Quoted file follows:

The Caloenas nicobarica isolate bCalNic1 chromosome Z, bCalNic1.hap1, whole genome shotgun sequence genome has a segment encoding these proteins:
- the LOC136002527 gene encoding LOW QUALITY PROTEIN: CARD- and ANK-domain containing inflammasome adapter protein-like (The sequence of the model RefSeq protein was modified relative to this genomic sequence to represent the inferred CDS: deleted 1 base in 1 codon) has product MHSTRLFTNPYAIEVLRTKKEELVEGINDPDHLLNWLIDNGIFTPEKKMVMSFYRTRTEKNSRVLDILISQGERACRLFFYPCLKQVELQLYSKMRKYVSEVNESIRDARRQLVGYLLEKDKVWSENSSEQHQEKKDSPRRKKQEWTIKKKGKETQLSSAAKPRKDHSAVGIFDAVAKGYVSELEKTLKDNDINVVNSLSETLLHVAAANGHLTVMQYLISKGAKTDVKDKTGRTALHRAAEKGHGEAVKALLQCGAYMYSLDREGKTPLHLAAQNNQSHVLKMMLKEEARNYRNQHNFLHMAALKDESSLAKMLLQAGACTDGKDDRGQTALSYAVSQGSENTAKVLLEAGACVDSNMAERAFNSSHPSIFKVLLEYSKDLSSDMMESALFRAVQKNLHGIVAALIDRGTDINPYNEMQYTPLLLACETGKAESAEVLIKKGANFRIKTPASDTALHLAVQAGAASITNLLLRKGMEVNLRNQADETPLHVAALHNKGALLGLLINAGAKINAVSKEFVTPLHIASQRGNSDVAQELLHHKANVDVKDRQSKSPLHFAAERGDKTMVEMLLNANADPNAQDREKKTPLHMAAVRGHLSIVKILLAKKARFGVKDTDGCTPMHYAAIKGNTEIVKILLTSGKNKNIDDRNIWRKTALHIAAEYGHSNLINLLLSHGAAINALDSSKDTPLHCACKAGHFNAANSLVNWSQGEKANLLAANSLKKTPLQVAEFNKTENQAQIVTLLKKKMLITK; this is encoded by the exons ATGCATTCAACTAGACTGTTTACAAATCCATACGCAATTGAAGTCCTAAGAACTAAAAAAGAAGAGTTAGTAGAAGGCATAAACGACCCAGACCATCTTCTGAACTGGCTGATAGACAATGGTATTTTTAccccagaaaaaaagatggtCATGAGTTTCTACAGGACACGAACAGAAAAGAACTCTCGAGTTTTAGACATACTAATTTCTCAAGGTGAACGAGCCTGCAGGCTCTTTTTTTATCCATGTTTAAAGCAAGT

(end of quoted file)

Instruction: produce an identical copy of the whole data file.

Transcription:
The Caloenas nicobarica isolate bCalNic1 chromosome Z, bCalNic1.hap1, whole genome shotgun sequence genome has a segment encoding these proteins:
- the LOC136002527 gene encoding LOW QUALITY PROTEIN: CARD- and ANK-domain containing inflammasome adapter protein-like (The sequence of the model RefSeq protein was modified relative to this genomic sequence to represent the inferred CDS: deleted 1 base in 1 codon) has product MHSTRLFTNPYAIEVLRTKKEELVEGINDPDHLLNWLIDNGIFTPEKKMVMSFYRTRTEKNSRVLDILISQGERACRLFFYPCLKQVELQLYSKMRKYVSEVNESIRDARRQLVGYLLEKDKVWSENSSEQHQEKKDSPRRKKQEWTIKKKGKETQLSSAAKPRKDHSAVGIFDAVAKGYVSELEKTLKDNDINVVNSLSETLLHVAAANGHLTVMQYLISKGAKTDVKDKTGRTALHRAAEKGHGEAVKALLQCGAYMYSLDREGKTPLHLAAQNNQSHVLKMMLKEEARNYRNQHNFLHMAALKDESSLAKMLLQAGACTDGKDDRGQTALSYAVSQGSENTAKVLLEAGACVDSNMAERAFNSSHPSIFKVLLEYSKDLSSDMMESALFRAVQKNLHGIVAALIDRGTDINPYNEMQYTPLLLACETGKAESAEVLIKKGANFRIKTPASDTALHLAVQAGAASITNLLLRKGMEVNLRNQADETPLHVAALHNKGALLGLLINAGAKINAVSKEFVTPLHIASQRGNSDVAQELLHHKANVDVKDRQSKSPLHFAAERGDKTMVEMLLNANADPNAQDREKKTPLHMAAVRGHLSIVKILLAKKARFGVKDTDGCTPMHYAAIKGNTEIVKILLTSGKNKNIDDRNIWRKTALHIAAEYGHSNLINLLLSHGAAINALDSSKDTPLHCACKAGHFNAANSLVNWSQGEKANLLAANSLKKTPLQVAEFNKTENQAQIVTLLKKKMLITK; this is encoded by the exons ATGCATTCAACTAGACTGTTTACAAATCCATACGCAATTGAAGTCCTAAGAACTAAAAAAGAAGAGTTAGTAGAAGGCATAAACGACCCAGACCATCTTCTGAACTGGCTGATAGACAATGGTATTTTTAccccagaaaaaaagatggtCATGAGTTTCTACAGGACACGAACAGAAAAGAACTCTCGAGTTTTAGACATACTAATTTCTCAAGGTGAACGAGCCTGCAGGCTCTTTTTTTATCCATGTTTAAAGCAAGT